In March 1988 the Western media once again shocked their audience by bringing home horrific stories of the extensive and indiscriminate use of chemical weapons on the civilian population in remote Kurdistan. As two reporters visiting the area put it: ‘Neither side in the Gulf War has ever been particularly scrupulous about observing the accepted norms of international conflict. But what has been happening in the past year, and especially the last week, in the remote corner of north-eastern Iraq reveals previously unplumbed depths of savagery.’ footnote1 However appalling these pictures were to Western observers, to the Kurds they were neither unexpected nor without precedent. Some twenty-five years earlier, in August 1963, another reporter had sent an almost identical account of the Unequal War, in almost the same area: ‘The Iraqi army appears bent on breaking the Kurds’ will to resist by methods of total war. In addition to bombing and machinegunning some villages . . . crops have been burned. Villagers have been deported to a zone south of Kurdistan. The economic blockade of the north has been imposed more vigorously. As a result by next spring some Kurds may face starvation.’ footnote2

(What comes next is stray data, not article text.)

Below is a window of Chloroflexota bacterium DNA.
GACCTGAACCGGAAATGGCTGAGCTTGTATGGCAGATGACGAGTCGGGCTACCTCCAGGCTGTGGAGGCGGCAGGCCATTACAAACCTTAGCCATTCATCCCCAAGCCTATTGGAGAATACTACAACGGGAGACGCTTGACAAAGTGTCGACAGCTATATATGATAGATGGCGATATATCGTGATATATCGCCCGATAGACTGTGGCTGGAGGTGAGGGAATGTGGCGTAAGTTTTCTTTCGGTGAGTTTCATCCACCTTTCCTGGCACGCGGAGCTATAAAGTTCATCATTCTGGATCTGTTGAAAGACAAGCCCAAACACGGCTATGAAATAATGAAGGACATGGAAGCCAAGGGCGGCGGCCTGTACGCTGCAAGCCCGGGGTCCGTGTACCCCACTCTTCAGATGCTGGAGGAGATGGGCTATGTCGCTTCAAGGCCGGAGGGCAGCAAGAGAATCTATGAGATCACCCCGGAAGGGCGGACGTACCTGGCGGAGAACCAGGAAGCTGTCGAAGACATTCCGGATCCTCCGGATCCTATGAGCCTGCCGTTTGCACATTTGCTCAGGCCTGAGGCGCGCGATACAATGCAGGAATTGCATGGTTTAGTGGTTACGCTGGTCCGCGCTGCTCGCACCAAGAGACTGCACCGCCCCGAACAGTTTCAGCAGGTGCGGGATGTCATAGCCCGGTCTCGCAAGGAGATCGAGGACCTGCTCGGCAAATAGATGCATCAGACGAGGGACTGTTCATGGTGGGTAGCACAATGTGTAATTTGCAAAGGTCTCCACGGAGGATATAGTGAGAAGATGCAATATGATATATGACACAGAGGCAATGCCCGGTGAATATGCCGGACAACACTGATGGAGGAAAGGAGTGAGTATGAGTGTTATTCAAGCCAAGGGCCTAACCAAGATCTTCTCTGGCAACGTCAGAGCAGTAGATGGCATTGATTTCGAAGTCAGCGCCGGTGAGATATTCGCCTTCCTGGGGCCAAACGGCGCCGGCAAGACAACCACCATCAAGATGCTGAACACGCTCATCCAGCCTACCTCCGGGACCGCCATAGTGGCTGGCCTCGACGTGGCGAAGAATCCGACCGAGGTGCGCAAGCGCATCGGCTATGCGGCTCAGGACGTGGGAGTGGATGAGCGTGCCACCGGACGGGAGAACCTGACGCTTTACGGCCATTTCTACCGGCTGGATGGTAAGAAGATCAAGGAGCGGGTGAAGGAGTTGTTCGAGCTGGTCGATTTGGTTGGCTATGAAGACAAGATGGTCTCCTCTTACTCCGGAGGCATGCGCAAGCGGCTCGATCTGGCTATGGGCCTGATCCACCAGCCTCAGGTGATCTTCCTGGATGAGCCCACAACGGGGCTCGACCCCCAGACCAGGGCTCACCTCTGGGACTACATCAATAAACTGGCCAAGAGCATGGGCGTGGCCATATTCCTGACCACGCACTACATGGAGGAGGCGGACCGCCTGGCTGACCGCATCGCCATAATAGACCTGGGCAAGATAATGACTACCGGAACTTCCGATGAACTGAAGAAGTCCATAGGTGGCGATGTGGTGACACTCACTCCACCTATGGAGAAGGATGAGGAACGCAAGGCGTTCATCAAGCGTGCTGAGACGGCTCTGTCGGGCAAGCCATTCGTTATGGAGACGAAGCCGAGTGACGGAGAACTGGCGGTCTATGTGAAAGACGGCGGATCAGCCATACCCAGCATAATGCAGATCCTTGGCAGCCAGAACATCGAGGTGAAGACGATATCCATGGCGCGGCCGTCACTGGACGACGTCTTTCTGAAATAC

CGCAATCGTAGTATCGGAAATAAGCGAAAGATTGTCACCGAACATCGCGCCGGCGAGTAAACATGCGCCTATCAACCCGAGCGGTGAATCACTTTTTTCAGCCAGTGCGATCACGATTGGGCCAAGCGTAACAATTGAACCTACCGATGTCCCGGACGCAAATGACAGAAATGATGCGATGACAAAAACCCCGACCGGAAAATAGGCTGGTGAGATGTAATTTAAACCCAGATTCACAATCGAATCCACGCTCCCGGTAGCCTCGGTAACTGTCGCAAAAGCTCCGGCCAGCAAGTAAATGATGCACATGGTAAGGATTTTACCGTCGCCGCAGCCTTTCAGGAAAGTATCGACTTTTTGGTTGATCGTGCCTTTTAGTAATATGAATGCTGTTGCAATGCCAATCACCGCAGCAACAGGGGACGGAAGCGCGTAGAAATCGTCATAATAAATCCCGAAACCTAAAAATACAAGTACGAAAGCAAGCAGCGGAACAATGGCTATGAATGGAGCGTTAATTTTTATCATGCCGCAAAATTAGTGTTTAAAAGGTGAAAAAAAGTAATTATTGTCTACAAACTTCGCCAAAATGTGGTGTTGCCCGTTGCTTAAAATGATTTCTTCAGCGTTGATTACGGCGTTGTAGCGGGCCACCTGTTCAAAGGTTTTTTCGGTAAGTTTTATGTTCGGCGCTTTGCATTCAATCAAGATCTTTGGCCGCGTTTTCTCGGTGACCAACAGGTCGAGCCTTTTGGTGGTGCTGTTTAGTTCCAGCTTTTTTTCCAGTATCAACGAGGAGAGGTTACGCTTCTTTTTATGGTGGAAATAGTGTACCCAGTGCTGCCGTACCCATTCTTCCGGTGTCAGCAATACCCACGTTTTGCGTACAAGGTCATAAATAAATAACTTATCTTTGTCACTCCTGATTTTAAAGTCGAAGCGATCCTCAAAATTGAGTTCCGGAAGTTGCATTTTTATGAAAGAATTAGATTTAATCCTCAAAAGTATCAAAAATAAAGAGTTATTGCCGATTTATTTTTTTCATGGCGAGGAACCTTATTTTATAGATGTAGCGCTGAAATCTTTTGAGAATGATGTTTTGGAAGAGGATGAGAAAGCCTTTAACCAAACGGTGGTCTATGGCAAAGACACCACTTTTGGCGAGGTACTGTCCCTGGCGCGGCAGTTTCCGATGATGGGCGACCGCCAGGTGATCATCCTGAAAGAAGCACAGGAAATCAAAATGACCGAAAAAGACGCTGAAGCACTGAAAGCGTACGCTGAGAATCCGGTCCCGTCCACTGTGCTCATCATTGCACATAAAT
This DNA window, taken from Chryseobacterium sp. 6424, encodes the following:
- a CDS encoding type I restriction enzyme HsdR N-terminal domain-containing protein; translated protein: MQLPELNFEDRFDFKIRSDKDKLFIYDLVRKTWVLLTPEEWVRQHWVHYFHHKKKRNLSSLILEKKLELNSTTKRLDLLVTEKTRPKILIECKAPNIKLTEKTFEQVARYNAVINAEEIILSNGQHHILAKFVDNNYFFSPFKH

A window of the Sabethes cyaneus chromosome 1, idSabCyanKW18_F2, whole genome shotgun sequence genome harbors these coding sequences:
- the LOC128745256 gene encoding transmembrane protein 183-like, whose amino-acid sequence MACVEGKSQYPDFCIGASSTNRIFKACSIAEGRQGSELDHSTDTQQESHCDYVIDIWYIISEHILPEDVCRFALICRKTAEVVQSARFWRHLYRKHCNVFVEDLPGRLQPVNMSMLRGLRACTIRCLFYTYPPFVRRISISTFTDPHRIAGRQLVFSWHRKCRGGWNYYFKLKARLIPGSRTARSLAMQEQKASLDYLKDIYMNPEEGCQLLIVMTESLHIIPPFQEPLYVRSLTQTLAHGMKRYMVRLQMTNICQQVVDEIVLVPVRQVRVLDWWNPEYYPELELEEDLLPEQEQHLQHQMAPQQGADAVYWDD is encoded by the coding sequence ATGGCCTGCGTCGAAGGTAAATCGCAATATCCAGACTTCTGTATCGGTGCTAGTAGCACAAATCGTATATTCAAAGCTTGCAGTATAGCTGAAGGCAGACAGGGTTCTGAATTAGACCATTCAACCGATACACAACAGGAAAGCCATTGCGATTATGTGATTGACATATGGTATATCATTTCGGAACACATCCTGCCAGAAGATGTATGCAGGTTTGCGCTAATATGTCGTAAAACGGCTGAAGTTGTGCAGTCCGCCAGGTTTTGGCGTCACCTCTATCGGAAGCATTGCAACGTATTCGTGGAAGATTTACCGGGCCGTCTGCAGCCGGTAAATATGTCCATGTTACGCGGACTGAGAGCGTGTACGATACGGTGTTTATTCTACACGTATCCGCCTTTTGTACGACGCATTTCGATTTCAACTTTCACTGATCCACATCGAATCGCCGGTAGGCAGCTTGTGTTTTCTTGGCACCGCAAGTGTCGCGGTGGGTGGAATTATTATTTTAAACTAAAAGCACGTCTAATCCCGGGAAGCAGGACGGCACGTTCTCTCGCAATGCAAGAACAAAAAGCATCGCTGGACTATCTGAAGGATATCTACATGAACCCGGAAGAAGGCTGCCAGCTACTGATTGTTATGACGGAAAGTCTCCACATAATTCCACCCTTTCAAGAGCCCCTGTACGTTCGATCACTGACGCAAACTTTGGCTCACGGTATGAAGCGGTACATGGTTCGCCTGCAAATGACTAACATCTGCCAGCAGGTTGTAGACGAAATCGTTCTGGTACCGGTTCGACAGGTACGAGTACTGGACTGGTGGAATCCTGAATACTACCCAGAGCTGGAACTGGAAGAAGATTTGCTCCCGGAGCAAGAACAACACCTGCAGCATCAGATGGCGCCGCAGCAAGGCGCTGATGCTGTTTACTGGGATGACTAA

In the present century a systematic process of de-Kurdification has been carried out by different regimes in Iraq, Turkey, Iran and to a lesser extent Syria. The Kurds’ very existence has been denied in Turkey, where the mere mention of their name is tantamount to treason and they are referred to as ‘the mountain Turks who have forgotten to speak Turkish’, footnote3 while in Iran officials have somewhat patronizingly called them ‘pure Iranian’ in a deliberate confusion of the terms ‘Iranian’ and ‘Aryan’. In Iraq the authorities have been forced to acknowledge the Kurds’ existence—partly because of the sheer weight of the Kurds in the total population footnote4 (variously estimated between one-third and onequarter) but above all because of the militancy of Kurdish nationalism in that country. footnote5 However, Kurdish politics in general and its Nationalist movement in particular remain underdeveloped, reflecting the forcible fragmentation of the territory between five different countries and the backward conditions of Kurdish society. Located at the geographical edge of all five countries, Kurdistan comprises inhospitable, highly irregular mountainous and for the most part barren lands. It would not be much of an exaggeration to characterize it as a collection of the most underdeveloped regions of some of the most backward countries (excluding the Soviet Union) of the Middle East.